It met other bobsleds, or single sleighs, greeted them with merry shouts and swept onward. Everybody sang and the sleigh bells jingled in tuneless medley.
Then they harnessed the horses, brought in the stones or bricks from the sled, heated them and bundled in for the long drive home. The sleds glided silently over the beaten snow and the sleighs jingled in loneliness. For the east was grey and the dancers slept.
Agnes Smedley, Daughter of Earth, The Feminist Press, New York, 1973, p.32, 34.
CIRCUMSTANCE: "You always knew, weeks in advance, of a molasses pulling, and for this all the young couples of dancing age prepared. When the day arrived, you hitched a team or two to a big bobsled..."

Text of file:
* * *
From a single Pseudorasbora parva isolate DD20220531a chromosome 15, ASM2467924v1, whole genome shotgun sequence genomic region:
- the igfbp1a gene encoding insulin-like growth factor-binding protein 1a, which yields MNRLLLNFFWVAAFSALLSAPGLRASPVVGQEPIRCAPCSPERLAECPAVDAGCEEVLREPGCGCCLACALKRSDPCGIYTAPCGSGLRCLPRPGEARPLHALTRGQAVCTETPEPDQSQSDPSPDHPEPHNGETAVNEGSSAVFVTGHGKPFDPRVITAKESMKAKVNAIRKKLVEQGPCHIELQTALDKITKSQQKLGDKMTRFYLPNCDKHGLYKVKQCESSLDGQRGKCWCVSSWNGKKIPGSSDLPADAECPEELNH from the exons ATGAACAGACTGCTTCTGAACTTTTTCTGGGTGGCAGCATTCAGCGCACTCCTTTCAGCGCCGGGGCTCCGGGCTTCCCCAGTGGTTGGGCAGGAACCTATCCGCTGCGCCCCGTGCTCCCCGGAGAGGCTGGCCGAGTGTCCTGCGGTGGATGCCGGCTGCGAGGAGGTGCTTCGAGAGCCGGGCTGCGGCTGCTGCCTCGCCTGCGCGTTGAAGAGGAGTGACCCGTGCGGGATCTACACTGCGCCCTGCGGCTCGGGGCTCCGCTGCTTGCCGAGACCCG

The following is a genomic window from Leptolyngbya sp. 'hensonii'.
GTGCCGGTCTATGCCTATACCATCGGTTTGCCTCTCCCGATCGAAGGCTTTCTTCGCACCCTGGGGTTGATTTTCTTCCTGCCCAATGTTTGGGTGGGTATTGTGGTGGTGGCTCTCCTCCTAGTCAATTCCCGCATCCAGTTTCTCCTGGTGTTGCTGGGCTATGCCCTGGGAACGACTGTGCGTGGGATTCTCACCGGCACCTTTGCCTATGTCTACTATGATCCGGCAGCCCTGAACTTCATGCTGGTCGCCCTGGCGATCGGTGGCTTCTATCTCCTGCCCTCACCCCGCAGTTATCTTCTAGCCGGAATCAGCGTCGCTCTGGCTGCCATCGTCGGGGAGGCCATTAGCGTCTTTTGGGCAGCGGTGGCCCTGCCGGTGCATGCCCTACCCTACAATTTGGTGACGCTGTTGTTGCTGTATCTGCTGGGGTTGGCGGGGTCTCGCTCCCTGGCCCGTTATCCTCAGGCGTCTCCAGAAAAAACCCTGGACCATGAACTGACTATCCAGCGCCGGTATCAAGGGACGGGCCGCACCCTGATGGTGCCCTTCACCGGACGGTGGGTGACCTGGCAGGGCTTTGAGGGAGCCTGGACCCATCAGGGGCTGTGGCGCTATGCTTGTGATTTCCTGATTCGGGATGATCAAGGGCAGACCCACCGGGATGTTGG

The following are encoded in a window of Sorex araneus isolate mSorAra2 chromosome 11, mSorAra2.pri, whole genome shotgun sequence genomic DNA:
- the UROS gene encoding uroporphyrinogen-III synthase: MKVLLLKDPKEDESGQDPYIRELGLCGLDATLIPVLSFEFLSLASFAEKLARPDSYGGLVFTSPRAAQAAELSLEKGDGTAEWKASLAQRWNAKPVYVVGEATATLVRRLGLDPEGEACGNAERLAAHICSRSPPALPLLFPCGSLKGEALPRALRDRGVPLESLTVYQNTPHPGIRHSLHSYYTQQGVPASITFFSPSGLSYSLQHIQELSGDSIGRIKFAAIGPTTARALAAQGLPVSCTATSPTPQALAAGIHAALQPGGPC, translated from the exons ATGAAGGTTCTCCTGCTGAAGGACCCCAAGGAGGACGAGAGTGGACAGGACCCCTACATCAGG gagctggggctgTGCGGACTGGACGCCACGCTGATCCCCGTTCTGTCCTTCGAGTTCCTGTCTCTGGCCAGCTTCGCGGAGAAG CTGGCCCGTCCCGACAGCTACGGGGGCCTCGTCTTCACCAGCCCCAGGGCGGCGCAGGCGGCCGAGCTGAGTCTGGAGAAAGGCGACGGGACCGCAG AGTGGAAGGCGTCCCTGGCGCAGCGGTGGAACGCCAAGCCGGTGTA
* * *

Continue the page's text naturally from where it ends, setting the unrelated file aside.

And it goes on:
I picked up my spoon, but it clattered against the plate. A dainty little girl in blue, with flaring white silk ribbons on her braid of hair, glanced at me primly. I did not touch the spoon again, but sat with my hands under me watching the others in perfect self-possession and without noise. I knew I could never eat like that and if I tried to swallow, the whole table would hear.
Agnes Smedley, Daughter of Earth, The Feminist Press, New York, 1973, p.57.
CIRCUMSTANCE: a poor girl from the slums at a birthday party of one of her classmates.